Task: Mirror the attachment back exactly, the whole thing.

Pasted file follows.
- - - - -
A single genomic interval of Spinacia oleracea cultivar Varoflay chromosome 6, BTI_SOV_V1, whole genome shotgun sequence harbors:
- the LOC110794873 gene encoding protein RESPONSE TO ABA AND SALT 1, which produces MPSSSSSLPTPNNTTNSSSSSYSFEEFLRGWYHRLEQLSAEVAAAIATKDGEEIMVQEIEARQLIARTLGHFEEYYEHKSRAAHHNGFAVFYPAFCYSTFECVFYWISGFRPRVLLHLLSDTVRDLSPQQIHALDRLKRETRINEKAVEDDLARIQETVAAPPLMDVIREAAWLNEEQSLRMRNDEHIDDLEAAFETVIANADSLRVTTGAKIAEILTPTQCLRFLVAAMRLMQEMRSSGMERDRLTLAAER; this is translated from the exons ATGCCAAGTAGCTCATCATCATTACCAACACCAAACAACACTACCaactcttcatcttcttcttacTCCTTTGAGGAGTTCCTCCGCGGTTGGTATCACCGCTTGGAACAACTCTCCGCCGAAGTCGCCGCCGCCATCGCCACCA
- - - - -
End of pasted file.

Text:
A single genomic interval of Spinacia oleracea cultivar Varoflay chromosome 6, BTI_SOV_V1, whole genome shotgun sequence harbors:
- the LOC110794873 gene encoding protein RESPONSE TO ABA AND SALT 1, which produces MPSSSSSLPTPNNTTNSSSSSYSFEEFLRGWYHRLEQLSAEVAAAIATKDGEEIMVQEIEARQLIARTLGHFEEYYEHKSRAAHHNGFAVFYPAFCYSTFECVFYWISGFRPRVLLHLLSDTVRDLSPQQIHALDRLKRETRINEKAVEDDLARIQETVAAPPLMDVIREAAWLNEEQSLRMRNDEHIDDLEAAFETVIANADSLRVTTGAKIAEILTPTQCLRFLVAAMRLMQEMRSSGMERDRLTLAAER; this is translated from the exons ATGCCAAGTAGCTCATCATCATTACCAACACCAAACAACACTACCaactcttcatcttcttcttacTCCTTTGAGGAGTTCCTCCGCGGTTGGTATCACCGCTTGGAACAACTCTCCGCCGAAGTCGCCGCCGCCATCGCCACCA